I’ve seen nearly two dozen full length films, including documentaries and features. What follows is a quick report on the most memorable fiction films I’ve seen so far, in four categories:
The Wild - films that made my heart beat faster, that were intense and exhilarating
Blue Ruin - directed by Jeremy Saulnier (who got his start in 2007 with the Slamdance-selected Murder Party), and starring his friend Macon Blair as a bearded and unkempt vagrant who eats from the trash and sneaks into empty houses to bathe. When he finds out that the man jailed for killing his parents is about to be released, he decides it’s up to him to enact justice. Unfortunately, he doesn’t plan things very well, and he’s ill prepared for the consequences. I found the film to be quite gripping and intense, with strong performances throughout.
The Weird - distinctive flicks that told compelling stories in unconventional ways
Kumiko, the Treasure Hunter - in this, the latest film from the Zellner Brothers, Rinko Kikuchi stars as a withdrawn Japanese woman who is unhappy with her job as office assistant. She imagines, at least, that she is meant for much bigger things. She discovers a clue to her destiny in an old VHS copy of the Coen Brothers’ Fargo, whose opening credits (falsely) proclaim to be a true story. She takes pages of notes, focusing on a briefcase full of $100 bills that was buried in the snow near a barbed wire fence. She travels to Michigan and is quietly but doggedly persistent in the face of facts that trouble her fantasies. It’s a quirky tale, very well told with convincing performances throughout. I really liked it.
White Bird in a Blizzard - Gregg Araki’s latest is a loose adaptation of the novel by Laura Kasischke, which is itself loosely inspired by a true story about a Midwest housewife who suddenly vanished. 17-year-old Kat (Shailene Woodley) has a lot to deal with, and her mother’s disappearance is far from the top of the list of her concerns. Her dumb-as-nails but sexy boyfriend is losing interest in sex, and the tough detective assigned to the case of her missing mom is willing in private to take his place. Araki makes the story his own, with sitcom-style sets full of kitschy ’80s furniture, and through a series of flashbacks and haunting dream sequences dissects the troubles and longings at the heart of Kat’s seemingly ideal suburban family.
The Wacky - films that were really out there, not necessarily in a good way
R100 - the name of this Japanese film is meant to suggest that it’s subject matter is too mature for anyone under 100 to tolerate and understand. In the end, though, it seemed to be the product of a seriously twisted teenager. A lonely Japanese businessman hears about a mysterious organization. It turns out to be an unconventional S&M club, and after signing up he has random encounters with beautiful women in leather, who humiliate him in public or beat him into submission. He ends up liking it, until the humiliations become both painful and personal. It’s an intriguing premise, and in its somewhat realistic beginnings I found it to be surprisingly moving. Halfway through, though, it gets really weird, and descends into campy wackiness. For a more consistently satisfying strange Japanese flick, check out Funky Forest: The First Contact.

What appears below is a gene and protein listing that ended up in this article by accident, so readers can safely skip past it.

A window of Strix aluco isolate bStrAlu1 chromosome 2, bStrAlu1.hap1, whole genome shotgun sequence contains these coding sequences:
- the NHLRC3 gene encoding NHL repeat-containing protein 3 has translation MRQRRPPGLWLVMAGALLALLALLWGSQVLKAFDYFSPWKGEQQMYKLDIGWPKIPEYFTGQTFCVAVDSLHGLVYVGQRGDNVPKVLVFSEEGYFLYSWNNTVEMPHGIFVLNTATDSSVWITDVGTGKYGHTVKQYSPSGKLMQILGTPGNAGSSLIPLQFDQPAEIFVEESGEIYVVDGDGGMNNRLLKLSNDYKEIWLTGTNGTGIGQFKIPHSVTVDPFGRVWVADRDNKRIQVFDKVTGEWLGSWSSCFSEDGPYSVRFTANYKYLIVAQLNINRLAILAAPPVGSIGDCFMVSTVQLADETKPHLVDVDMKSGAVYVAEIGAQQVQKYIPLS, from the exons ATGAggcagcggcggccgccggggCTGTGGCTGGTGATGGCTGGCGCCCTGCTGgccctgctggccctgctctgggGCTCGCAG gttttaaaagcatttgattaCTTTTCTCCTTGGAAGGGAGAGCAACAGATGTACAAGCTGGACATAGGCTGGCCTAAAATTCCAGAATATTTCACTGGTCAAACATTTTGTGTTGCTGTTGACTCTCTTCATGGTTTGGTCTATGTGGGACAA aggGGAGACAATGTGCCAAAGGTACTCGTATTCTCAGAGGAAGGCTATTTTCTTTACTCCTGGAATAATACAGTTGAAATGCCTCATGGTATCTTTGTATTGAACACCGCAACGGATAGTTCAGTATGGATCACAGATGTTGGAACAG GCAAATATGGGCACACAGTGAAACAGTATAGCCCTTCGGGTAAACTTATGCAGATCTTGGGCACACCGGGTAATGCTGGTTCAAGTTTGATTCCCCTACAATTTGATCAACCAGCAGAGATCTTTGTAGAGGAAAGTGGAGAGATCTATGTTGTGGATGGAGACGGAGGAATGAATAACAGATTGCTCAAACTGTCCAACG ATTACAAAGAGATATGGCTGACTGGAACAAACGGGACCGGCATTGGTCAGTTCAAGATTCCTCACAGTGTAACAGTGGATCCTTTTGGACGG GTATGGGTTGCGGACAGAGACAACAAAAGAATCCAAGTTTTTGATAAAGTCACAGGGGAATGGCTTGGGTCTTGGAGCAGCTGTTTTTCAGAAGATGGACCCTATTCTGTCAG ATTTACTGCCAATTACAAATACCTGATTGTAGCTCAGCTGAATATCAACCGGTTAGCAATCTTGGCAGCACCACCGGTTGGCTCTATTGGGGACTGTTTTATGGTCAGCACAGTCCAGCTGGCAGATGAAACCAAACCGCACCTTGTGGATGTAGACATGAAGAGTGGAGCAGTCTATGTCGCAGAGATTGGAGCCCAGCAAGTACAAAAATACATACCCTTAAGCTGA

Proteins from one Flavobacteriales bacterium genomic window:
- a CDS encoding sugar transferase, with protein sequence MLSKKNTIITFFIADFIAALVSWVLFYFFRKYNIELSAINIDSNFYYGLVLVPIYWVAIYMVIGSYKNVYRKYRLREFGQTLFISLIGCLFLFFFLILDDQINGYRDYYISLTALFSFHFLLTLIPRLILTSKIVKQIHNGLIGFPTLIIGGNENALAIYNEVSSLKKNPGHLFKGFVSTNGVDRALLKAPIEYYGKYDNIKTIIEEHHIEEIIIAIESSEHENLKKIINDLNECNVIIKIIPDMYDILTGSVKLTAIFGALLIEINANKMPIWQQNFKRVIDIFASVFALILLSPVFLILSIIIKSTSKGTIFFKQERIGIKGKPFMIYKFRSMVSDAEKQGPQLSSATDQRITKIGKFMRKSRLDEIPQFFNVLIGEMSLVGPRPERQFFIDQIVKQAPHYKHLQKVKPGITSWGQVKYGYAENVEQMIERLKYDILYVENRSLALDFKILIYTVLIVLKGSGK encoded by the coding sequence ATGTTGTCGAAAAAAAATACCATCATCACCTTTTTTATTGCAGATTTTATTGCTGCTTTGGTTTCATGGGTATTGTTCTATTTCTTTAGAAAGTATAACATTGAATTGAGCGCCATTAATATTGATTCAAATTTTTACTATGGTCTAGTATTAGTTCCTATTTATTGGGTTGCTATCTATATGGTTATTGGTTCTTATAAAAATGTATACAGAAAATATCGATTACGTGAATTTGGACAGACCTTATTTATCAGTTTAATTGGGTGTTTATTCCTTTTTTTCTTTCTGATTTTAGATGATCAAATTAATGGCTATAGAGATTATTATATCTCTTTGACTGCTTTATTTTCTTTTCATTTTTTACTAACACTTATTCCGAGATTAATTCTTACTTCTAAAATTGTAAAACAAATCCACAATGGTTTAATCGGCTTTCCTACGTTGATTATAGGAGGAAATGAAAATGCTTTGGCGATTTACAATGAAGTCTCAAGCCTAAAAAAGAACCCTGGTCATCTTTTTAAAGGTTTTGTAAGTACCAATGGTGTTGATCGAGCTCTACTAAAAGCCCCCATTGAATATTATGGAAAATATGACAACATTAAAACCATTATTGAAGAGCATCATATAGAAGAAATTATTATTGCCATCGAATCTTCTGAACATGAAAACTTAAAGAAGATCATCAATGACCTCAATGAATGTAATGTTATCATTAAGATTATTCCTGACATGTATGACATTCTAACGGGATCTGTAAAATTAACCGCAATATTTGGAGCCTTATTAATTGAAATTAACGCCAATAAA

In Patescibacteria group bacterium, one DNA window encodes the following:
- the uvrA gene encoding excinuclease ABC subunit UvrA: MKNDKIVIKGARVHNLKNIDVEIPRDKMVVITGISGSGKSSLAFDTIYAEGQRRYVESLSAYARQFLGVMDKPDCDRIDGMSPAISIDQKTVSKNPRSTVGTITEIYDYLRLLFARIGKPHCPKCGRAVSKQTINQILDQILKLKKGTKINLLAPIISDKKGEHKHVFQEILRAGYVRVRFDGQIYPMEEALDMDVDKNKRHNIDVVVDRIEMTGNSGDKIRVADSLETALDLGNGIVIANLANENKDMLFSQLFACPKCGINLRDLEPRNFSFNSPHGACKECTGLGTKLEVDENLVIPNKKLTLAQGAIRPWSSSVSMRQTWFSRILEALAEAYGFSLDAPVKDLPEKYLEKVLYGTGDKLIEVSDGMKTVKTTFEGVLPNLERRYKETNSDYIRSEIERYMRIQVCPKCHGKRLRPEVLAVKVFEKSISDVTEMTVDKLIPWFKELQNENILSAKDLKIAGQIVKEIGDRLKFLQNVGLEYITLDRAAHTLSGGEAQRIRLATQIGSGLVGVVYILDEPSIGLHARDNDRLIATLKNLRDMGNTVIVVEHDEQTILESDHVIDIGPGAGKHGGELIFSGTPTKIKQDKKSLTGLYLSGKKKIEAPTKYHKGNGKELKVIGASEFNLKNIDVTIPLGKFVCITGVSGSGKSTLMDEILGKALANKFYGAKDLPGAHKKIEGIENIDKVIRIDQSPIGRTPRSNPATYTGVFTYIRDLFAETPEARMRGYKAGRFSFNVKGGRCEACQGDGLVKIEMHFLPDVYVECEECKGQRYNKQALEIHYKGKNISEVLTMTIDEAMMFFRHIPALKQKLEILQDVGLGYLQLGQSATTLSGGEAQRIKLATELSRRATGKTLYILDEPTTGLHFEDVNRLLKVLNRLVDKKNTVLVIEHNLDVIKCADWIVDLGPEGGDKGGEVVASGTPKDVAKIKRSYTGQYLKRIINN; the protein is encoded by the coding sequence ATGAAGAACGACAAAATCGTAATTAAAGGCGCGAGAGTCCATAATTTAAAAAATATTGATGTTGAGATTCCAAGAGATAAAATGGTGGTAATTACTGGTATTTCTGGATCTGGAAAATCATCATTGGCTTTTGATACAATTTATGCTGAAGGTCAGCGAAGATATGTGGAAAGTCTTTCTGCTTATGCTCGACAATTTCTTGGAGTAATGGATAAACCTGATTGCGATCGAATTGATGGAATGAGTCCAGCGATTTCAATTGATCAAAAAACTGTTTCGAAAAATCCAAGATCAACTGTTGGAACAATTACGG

Wetlands - I confess, I couldn’t bring myself to see this one after reading the description and hearing about it from lots of people who had. It tells the story of a young German woman, who is fascinated by her bodily fluids and scents, and the film is, apparently, quite graphic in its depictions of her sexual experimentation. Here’s what Eckerd College student Dominick Cuppetelli had to say about it: “This is by no means a movie for the family to sit down and watch on a Sunday night. In fact, it may be so unholy that it shouldn’t be played on Sunday at all. The film couldn’t go five minutes without the audience shuddering in a flurry of emotion. I don’t have a sensitive stomach at all and even I was fighting my body’s reflex to gag at times. But in all it’s unholiness, its gruesome subject matter, its visceral imagery, it is actually a pretty fantastic film.”
The Wonderful - surprisingly lovely and delightful films, that reminded me why I love Sundance
The Lunchbox - Ritesh Batra directs and Irrfan Khan (the older Pi from The Life of Pi) stars in this delightful story about a lonely widower and a neglected wife, who connect and fall in love by accident. Ila (Nimrat Kaur) hopes to impress her husband with a new recipe she sends via Mumbai’s incredibly effective lunchbox delivery system. A rare glitch in the system sends the meal to Saajan (Khan) instead, and they begin a correspondence that takes him out of his shell and helps her to envision other possibilities than the future she faces with a man who doesn’t love her.
Land Ho! - one of my favorite films so far at the festival, Land Ho! was directed by Martha Stephens and Aaron Katz. I'm not the only one who loved it. The sleeper hit was one of the first to be picked up for distribution, by Sony Pictures Classics. The film stars Paul Eenhoorn and Earl Lynn Nelson as a pair of retirees who travel to Iceland in order to reclaim their youth. Earl Lynn is a plastic surgeon with a thick Kentucky accent, who calls things like he sees them, and has a rude sense of humor. His friend, and former stepbrother, Paul, is more soft-spoken. Their relationship plays out against the backdrop of stunningly beautiful Icelandic vistas in this hilarious and surprisingly moving road trip comedy.